U.S. Stock Futures Tick Up

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U.S. stock futures edged higher Wednesday, suggesting that the major indexes could erase tepid losses from a day earlier to extend their recent rally.

Futures tied to the S&P 500 rose 0.4%, while those linked to the Dow Jones Industrial Average gained 0.3%. Contracts on the Nasdaq-100 index also gained 0.3%. The stock indexes ended Tuesday with small declines after Senate Majority Leader Mitch McConnell blocked an effort to hold a vote on sending bigger stimulus checks to many Americans.

Stocks have largely drifted higher this month, though the momentum that powered markets through November has lost steam as investors weigh conflicting signals about the outlook for the economy. Still, the S&P 500 ended Tuesday at its second-highest closing level in history.

Investors are betting that Covid-19 inoculations will encourage states and local authorities to end restrictions on social and business activity.

Photo: Karen Focht/Zuma Press

The rollout of coronavirus vaccines and the passage of the new $900 billion fiscal stimulus package has helped buoy market sentiment in the final weeks of the year. But elevated levels of Covid-19 infections, the emergence of a fast-spreading variant of the virus, economic data showing the rebound is slowing, and the back and forth in Washington over the size of stimulus checks has tempered some of that optimism.

“We are going to keep getting this push-pull, vaccine versus virus, politics versus economics, for a while yet,” said Altaf Kassam, head of investment strategy for State Street Global Advisors in Europe. “November was a great month for markets and there was always going to be a pause for breath. December seems to be just that.”

Trading is also typically thinner in the final week of December as investors take time off during the year-end holiday period. The low liquidity can amplify market moves or lead to choppy trading sessions.

Colorado on Tuesday reported the first case in the U.S. of a fast-spreading variant of Covid-19 that was first detected in the U.K. and led to a widespread lockdown and travel restrictions there. The U.S. Centers for Disease Control and Prevention said it expected there to be additional cases in the coming days, while stressing that it is normal for viruses to change through mutations.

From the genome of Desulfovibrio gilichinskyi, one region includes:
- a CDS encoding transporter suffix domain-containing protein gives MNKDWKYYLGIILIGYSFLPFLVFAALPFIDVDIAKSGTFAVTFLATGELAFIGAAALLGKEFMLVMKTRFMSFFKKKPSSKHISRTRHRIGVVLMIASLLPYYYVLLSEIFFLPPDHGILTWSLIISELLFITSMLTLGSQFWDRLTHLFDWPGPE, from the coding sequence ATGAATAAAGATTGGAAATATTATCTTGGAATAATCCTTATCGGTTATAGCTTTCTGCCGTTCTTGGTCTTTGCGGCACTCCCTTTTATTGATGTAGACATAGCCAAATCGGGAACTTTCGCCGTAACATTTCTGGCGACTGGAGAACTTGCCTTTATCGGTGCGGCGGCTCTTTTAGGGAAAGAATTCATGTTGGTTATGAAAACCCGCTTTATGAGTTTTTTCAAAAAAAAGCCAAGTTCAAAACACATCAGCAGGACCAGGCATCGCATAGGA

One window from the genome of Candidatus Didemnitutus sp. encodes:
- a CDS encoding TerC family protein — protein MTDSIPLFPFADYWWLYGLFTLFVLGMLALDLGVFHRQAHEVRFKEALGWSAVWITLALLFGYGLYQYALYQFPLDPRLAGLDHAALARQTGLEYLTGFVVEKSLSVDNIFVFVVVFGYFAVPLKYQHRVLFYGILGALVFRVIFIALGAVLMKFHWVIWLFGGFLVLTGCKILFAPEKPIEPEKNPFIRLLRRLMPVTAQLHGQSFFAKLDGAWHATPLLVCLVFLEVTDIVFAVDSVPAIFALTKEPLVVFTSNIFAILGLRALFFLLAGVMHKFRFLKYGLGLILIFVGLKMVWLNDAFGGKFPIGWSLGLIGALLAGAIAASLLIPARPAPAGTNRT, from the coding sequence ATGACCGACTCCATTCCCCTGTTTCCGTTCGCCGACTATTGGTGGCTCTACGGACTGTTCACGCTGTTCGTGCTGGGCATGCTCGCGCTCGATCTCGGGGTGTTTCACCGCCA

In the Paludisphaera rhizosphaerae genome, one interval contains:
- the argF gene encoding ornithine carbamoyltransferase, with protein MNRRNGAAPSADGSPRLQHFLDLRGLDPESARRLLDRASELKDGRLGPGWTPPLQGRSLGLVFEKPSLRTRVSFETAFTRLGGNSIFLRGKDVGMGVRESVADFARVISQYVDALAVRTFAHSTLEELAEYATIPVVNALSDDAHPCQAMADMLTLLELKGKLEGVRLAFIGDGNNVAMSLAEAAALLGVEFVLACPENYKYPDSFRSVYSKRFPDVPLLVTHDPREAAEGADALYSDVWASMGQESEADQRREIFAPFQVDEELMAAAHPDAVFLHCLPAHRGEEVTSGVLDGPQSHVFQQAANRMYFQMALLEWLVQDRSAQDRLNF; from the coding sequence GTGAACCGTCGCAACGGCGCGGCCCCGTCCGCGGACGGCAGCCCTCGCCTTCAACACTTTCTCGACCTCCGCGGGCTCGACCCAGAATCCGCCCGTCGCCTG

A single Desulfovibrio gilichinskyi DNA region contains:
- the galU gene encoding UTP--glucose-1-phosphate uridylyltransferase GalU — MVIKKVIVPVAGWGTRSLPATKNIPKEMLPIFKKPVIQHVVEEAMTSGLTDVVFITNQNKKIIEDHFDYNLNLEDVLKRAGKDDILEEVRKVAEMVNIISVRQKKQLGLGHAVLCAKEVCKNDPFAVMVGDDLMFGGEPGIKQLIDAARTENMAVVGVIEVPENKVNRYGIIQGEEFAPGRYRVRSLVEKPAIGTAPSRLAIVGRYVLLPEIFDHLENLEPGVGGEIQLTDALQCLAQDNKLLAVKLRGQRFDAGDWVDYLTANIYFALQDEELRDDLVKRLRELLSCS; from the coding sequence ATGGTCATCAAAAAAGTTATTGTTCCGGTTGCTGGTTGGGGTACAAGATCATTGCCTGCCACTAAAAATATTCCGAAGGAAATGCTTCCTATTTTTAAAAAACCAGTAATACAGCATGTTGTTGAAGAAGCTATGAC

The U.K. on Wednesday approved the use of a coronavirus vaccine made by AstraZeneca and the University of Oxford. The inoculation is the third Western-developed vaccine to receive emergency-use approval this month, and comes as cases rise sharply in the U.S. and Europe.

Newly reported U.S. coronavirus cases topped 247,000 on Tuesday, the second-highest daily tally since the pandemic began, while hospitalizations due to Covid-19 hit another all-time high.

“There is a lot riding on the AstraZeneca vaccine in particular, much more than any other vaccine on a global level,” said Hani Redha, a multiasset portfolio manager at PineBridge Investments. “Just the sheer number of doses there will be and the fact that distribution of it is easier, particularly in developing countries, makes it important,” he added.

Investors are largely looking beyond the near-term challenges posed by the pandemic and betting that the vaccines will enable governments to begin easing restrictions and offer fresh momentum to the economic rebound. That could come as soon as April, said Emiel van den Heiligenberg, head of asset allocation at Legal and General Investment Management.

“As long as governments get immunity among the most vulnerable groups, they will see hospitalizations go down, death rates go down, and then will use that as their opportunity to open up the economy,” he said.

Home sales data for November are due at 10 a.m. ET from the National Association of Realtors. While the housing market has been a strong spot for the economy over the summer months, pending home sales dropped in October and are forecast to decline by 0.3% from the prior month as house prices rise.

The ICE U.S. Dollar Index, which tracks the greenback against a basket of other currencies, fell 0.2% and hovered close to its lowest level since March 2018.

In bond markets, the yield on the 10-year U.S. Treasury note edged up to 0.951%, from 0.934% on Tuesday.

Overseas, the Stoxx Europe 600 rose 0.2%.

In Asia, most major indexes closed higher. Hong Kong’s Hang Seng Index gained 2.2% while the Shanghai Composite rose 1.1%. South Korea’s Kospi also advanced 1.9%. Japan’s Nikkei 225 edged down 0.5%.

Write to Will Horner at William.Horner@wsj.com

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